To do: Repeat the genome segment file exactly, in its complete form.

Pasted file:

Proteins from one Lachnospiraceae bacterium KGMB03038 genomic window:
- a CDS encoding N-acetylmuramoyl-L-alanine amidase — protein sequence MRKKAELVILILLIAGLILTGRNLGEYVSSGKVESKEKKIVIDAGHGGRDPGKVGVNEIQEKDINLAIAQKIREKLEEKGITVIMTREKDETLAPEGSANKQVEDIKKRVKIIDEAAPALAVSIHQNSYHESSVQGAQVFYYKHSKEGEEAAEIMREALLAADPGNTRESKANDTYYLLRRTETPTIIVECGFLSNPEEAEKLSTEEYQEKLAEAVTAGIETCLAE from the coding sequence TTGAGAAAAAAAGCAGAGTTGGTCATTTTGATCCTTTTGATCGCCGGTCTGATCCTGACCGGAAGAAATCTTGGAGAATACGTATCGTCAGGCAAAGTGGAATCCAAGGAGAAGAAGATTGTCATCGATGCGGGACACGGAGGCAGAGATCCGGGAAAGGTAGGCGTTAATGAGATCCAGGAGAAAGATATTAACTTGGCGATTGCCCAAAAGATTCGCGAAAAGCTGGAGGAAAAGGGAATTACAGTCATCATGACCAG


Proteins from one Lachnospiraceae bacterium KGMB03038 genomic window:
- a CDS encoding N-acetylmuramoyl-L-alanine amidase — protein sequence MRKKAELVILILLIAGLILTGRNLGEYVSSGKVESKEKKIVIDAGHGGRDPGKVGVNEIQEKDINLAIAQKIREKLEEKGITVIMTREKDETLAPEGSANKQVEDIKKRVKIIDEAAPALAVSIHQNSYHESSVQGAQVFYYKHSKEGEEAAEIMREALLAADPGNTRESKANDTYYLLRRTETPTIIVECGFLSNPEEAEKLSTEEYQEKLAEAVTAGIETCLAE from the coding sequence TTGAGAAAAAAAGCAGAGTTGGTCATTTTGATCCTTTTGATCGCCGGTCTGATCCTGACCGGAAGAAATCTTGGAGAATACGTATCGTCAGGCAAAGTGGAATCCAAGGAGAAGAAGATTGTCATCGATGCGGGACACGGAGGCAGAGATCCGGGAAAGGTAGGCGTTAATGAGATCCAGGAGAAAGATATTAACTTGGCGATTGCCCAAAAGATTCGCGAAAAGCTGGAGGAAAAGGGAATTACAGTCATCATGACCAG